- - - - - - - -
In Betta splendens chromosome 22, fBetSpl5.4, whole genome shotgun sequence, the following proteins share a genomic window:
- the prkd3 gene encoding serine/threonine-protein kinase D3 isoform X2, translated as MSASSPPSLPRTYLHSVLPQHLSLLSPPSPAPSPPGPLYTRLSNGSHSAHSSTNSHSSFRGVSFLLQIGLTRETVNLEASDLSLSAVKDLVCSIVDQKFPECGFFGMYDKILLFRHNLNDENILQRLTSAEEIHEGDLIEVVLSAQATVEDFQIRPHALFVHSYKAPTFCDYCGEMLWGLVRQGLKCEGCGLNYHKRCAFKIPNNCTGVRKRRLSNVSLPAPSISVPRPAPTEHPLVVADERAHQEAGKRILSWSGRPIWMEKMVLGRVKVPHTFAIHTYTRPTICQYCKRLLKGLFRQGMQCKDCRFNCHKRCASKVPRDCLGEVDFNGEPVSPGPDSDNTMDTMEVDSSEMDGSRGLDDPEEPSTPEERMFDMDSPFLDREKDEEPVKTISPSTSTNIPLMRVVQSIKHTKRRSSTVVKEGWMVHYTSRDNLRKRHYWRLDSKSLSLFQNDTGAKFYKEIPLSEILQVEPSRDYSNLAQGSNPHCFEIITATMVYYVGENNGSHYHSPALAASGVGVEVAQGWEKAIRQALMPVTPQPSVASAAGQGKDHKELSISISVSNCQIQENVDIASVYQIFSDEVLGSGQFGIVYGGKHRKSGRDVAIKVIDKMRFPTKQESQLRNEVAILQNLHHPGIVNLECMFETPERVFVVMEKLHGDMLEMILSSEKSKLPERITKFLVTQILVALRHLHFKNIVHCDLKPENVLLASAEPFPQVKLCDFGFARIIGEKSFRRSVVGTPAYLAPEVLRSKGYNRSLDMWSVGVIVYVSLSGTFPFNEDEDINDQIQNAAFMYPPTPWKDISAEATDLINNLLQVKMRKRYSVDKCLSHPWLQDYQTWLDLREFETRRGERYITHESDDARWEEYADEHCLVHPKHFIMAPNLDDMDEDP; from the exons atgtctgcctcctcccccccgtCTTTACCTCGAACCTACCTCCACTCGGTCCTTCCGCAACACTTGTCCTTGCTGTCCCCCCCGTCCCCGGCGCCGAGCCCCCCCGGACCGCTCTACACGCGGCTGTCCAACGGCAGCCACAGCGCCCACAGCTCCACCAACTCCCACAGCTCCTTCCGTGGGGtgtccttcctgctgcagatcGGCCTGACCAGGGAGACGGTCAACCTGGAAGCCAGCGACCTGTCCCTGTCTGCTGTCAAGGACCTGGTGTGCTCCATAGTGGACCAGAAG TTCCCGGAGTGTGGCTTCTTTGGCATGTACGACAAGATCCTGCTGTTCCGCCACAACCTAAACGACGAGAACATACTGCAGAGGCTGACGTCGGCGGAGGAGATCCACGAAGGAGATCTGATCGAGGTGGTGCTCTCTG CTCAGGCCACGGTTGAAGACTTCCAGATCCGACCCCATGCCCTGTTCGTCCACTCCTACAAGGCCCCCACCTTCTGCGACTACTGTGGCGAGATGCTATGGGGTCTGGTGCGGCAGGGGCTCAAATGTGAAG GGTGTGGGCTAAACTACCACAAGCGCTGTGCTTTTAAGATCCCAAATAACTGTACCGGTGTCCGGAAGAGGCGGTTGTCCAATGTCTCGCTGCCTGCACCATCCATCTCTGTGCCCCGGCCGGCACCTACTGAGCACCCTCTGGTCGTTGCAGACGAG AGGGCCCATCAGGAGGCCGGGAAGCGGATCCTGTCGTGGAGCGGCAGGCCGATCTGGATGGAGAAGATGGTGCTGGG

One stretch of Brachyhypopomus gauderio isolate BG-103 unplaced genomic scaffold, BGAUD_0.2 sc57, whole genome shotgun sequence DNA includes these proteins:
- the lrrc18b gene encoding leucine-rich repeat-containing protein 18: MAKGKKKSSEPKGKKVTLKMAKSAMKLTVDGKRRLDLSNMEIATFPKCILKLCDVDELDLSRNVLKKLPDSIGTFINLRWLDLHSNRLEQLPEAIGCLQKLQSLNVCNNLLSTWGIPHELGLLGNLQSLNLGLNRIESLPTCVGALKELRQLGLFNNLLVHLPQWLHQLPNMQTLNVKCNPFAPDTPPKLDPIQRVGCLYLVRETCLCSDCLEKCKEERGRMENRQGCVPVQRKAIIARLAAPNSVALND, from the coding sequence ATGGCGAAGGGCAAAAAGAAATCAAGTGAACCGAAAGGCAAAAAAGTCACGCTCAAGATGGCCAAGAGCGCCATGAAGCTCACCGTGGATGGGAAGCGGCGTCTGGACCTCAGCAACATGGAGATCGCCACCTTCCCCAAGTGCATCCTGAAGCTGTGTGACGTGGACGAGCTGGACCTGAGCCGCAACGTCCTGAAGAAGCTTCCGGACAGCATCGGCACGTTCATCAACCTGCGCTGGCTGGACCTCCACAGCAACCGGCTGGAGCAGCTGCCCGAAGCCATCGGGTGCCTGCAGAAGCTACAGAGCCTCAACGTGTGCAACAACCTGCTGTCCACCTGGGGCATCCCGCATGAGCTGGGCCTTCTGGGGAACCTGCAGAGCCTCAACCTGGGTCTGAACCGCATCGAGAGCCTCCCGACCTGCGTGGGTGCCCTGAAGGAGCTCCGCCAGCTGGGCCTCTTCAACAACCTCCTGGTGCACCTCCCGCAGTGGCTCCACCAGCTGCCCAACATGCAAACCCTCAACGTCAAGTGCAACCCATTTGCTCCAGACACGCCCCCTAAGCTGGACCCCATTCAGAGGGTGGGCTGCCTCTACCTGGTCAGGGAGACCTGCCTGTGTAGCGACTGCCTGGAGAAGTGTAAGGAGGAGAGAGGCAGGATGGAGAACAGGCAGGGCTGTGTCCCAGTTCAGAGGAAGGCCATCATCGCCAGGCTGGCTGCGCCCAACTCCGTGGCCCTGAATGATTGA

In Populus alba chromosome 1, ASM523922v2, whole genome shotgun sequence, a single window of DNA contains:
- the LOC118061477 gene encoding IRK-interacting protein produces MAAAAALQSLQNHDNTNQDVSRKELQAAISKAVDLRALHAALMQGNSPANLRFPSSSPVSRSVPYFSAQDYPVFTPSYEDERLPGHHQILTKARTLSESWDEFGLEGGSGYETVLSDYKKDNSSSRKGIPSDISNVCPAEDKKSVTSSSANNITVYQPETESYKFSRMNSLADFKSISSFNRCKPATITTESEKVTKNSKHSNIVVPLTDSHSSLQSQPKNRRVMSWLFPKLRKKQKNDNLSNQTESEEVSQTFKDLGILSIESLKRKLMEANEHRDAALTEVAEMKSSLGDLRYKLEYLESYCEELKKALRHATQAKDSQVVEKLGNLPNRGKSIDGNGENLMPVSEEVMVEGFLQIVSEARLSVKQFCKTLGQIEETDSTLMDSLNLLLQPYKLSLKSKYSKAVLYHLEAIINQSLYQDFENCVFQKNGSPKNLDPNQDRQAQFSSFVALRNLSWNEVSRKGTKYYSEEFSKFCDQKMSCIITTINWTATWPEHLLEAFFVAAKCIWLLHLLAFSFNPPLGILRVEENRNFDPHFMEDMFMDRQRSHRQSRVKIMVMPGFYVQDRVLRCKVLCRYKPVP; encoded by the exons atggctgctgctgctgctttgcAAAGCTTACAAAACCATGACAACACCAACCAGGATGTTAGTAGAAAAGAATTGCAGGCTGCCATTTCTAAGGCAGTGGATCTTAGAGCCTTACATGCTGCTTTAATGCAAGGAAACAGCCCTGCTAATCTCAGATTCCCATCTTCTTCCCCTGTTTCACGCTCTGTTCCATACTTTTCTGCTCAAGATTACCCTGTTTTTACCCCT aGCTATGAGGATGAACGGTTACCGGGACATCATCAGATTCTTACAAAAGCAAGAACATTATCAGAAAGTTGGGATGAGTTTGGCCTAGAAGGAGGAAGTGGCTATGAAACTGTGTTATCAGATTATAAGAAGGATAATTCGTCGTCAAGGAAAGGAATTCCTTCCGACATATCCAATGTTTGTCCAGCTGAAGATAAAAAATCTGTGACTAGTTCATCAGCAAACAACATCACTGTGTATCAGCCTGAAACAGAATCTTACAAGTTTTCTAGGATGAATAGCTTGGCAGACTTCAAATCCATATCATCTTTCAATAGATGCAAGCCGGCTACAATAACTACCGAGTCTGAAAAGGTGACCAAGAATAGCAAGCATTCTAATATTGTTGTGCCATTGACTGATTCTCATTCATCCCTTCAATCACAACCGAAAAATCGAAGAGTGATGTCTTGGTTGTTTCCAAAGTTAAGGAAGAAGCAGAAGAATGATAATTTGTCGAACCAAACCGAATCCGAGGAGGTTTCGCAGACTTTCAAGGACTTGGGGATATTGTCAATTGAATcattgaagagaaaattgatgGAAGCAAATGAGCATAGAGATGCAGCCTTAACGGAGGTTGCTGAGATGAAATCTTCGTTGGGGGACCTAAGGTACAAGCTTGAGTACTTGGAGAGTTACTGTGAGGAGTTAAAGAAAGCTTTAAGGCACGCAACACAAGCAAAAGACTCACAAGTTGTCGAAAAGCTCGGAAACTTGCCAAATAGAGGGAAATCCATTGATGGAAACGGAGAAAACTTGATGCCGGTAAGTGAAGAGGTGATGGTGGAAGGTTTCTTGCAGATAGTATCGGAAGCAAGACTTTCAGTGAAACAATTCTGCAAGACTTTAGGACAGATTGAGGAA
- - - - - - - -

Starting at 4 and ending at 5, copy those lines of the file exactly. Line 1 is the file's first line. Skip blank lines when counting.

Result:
- the lrrc18b gene encoding leucine-rich repeat-containing protein 18: MAKGKKKSSEPKGKKVTLKMAKSAMKLTVDGKRRLDLSNMEIATFPKCILKLCDVDELDLSRNVLKKLPDSIGTFINLRWLDLHSNRLEQLPEAIGCLQKLQSLNVCNNLLSTWGIPHELGLLGNLQSLNLGLNRIESLPTCVGALKELRQLGLFNNLLVHLPQWLHQLPNMQTLNVKCNPFAPDTPPKLDPIQRVGCLYLVRETCLCSDCLEKCKEERGRMENRQGCVPVQRKAIIARLAAPNSVALND, from the coding sequence ATGGCGAAGGGCAAAAAGAAATCAAGTGAACCGAAAGGCAAAAAAGTCACGCTCAAGATGGCCAAGAGCGCCATGAAGCTCACCGTGGATGGGAAGCGGCGTCTGGACCTCAGCAACATGGAGATCGCCACCTTCCCCAAGTGCATCCTGAAGCTGTGTGACGTGGACGAGCTGGACCTGAGCCGCAACGTCCTGAAGAAGCTTCCGGACAGCATCGGCACGTTCATCAACCTGCGCTGGCTGGACCTCCACAGCAACCGGCTGGAGCAGCTGCCCGAAGCCATCGGGTGCCTGCAGAAGCTACAGAGCCTCAACGTGTGCAACAACCTGCTGTCCACCTGGGGCATCCCGCATGAGCTGGGCCTTCTGGGGAACCTGCAGAGCCTCAACCTGGGTCTGAACCGCATCGAGAGCCTCCCGACCTGCGTGGGTGCCCTGAAGGAGCTCCGCCAGCTGGGCCTCTTCAACAACCTCCTGGTGCACCTCCCGCAGTGGCTCCACCAGCTGCCCAACATGCAAACCCTCAACGTCAAGTGCAACCCATTTGCTCCAGACACGCCCCCTAAGCTGGACCCCATTCAGAGGGTGGGCTGCCTCTACCTGGTCAGGGAGACCTGCCTGTGTAGCGACTGCCTGGAGAAGTGTAAGGAGGAGAGAGGCAGGATGGAGAACAGGCAGGGCTGTGTCCCAGTTCAGAGGAAGGCCATCATCGCCAGGCTGGCTGCGCCCAACTCCGTGGCCCTGAATGATTGA

In Populus alba chromosome 1, ASM523922v2, whole genome shotgun sequence, a single window of DNA contains: